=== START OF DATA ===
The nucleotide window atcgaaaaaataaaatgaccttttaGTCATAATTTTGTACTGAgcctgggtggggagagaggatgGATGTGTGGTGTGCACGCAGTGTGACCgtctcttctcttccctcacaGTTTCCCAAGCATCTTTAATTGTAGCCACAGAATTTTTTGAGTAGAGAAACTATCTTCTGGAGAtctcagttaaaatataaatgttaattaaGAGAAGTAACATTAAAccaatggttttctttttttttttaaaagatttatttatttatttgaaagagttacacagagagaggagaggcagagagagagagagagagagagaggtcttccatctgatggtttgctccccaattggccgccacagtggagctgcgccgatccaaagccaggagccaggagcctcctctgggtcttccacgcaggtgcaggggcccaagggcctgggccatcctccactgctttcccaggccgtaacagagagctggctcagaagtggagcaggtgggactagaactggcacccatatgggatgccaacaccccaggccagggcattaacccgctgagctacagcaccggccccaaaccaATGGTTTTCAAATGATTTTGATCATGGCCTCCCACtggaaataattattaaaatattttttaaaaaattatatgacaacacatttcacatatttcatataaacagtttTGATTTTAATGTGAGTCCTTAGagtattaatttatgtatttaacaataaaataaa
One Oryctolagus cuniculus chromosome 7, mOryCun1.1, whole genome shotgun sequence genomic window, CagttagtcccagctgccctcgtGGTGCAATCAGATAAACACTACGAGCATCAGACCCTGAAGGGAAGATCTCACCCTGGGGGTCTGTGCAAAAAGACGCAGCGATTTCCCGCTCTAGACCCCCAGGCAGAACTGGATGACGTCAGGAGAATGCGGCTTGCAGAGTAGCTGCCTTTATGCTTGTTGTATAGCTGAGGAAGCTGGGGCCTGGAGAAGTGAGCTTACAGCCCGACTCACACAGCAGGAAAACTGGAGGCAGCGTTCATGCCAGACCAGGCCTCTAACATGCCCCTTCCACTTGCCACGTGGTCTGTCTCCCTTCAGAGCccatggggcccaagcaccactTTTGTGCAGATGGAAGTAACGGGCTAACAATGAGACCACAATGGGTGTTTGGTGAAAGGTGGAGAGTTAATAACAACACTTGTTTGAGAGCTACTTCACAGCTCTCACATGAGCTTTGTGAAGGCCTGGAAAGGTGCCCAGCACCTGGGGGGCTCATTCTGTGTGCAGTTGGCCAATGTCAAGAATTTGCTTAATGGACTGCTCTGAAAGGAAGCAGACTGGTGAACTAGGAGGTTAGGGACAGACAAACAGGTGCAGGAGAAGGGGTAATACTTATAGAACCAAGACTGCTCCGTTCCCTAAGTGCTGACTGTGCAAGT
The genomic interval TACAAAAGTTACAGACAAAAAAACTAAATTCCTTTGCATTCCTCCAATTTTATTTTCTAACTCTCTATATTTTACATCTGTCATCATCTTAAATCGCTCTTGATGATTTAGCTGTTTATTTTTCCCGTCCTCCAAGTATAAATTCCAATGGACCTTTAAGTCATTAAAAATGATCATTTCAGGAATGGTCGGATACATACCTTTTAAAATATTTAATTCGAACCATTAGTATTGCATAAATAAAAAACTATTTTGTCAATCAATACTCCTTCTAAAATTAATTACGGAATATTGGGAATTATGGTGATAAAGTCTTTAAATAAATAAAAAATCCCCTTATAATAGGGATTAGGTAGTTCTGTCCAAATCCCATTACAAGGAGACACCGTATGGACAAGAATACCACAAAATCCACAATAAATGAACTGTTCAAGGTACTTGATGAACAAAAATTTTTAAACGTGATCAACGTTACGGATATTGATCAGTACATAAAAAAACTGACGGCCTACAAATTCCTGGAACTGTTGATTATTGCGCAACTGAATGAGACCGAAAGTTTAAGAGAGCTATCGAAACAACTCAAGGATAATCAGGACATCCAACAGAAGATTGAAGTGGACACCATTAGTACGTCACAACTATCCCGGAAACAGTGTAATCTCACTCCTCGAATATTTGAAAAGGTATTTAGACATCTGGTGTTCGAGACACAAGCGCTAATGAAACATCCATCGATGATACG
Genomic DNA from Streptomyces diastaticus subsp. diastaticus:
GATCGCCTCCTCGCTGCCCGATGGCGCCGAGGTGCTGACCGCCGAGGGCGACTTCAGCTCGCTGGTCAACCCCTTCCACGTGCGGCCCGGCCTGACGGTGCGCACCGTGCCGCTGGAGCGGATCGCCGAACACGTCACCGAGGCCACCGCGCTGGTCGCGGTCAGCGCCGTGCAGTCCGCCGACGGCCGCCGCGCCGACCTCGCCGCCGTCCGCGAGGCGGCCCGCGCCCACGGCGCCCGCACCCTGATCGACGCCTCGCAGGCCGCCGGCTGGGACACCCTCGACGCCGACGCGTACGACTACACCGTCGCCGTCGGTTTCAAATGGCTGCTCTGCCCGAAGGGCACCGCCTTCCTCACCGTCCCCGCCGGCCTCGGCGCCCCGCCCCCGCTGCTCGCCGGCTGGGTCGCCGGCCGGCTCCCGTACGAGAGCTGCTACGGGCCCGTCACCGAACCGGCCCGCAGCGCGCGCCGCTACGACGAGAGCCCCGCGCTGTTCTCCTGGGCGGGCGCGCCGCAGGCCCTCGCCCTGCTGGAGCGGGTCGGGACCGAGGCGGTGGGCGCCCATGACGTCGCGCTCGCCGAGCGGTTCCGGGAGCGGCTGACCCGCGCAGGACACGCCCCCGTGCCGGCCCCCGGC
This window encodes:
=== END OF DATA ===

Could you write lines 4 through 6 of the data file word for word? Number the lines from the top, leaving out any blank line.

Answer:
Genomic DNA from Streptomyces diastaticus subsp. diastaticus:
GATCGCCTCCTCGCTGCCCGATGGCGCCGAGGTGCTGACCGCCGAGGGCGACTTCAGCTCGCTGGTCAACCCCTTCCACGTGCGGCCCGGCCTGACGGTGCGCACCGTGCCGCTGGAGCGGATCGCCGAACACGTCACCGAGGCCACCGCGCTGGTCGCGGTCAGCGCCGTGCAGTCCGCCGACGGCCGCCGCGCCGACCTCGCCGCCGTCCGCGAGGCGGCCCGCGCCCACGGCGCCCGCACCCTGATCGACGCCTCGCAGGCCGCCGGCTGGGACACCCTCGACGCCGACGCGTACGACTACACCGTCGCCGTCGGTTTCAAATGGCTGCTCTGCCCGAAGGGCACCGCCTTCCTCACCGTCCCCGCCGGCCTCGGCGCCCCGCCCCCGCTGCTCGCCGGCTGGGTCGCCGGCCGGCTCCCGTACGAGAGCTGCTACGGGCCCGTCACCGAACCGGCCCGCAGCGCGCGCCGCTACGACGAGAGCCCCGCGCTGTTCTCCTGGGCGGGCGCGCCGCAGGCCCTCGCCCTGCTGGAGCGGGTCGGGACCGAGGCGGTGGGCGCCCATGACGTCGCGCTCGCCGAGCGGTTCCGGGAGCGGCTGACCCGCGCAGGACACGCCCCCGTGCCGGCCCCCGGC
This window encodes: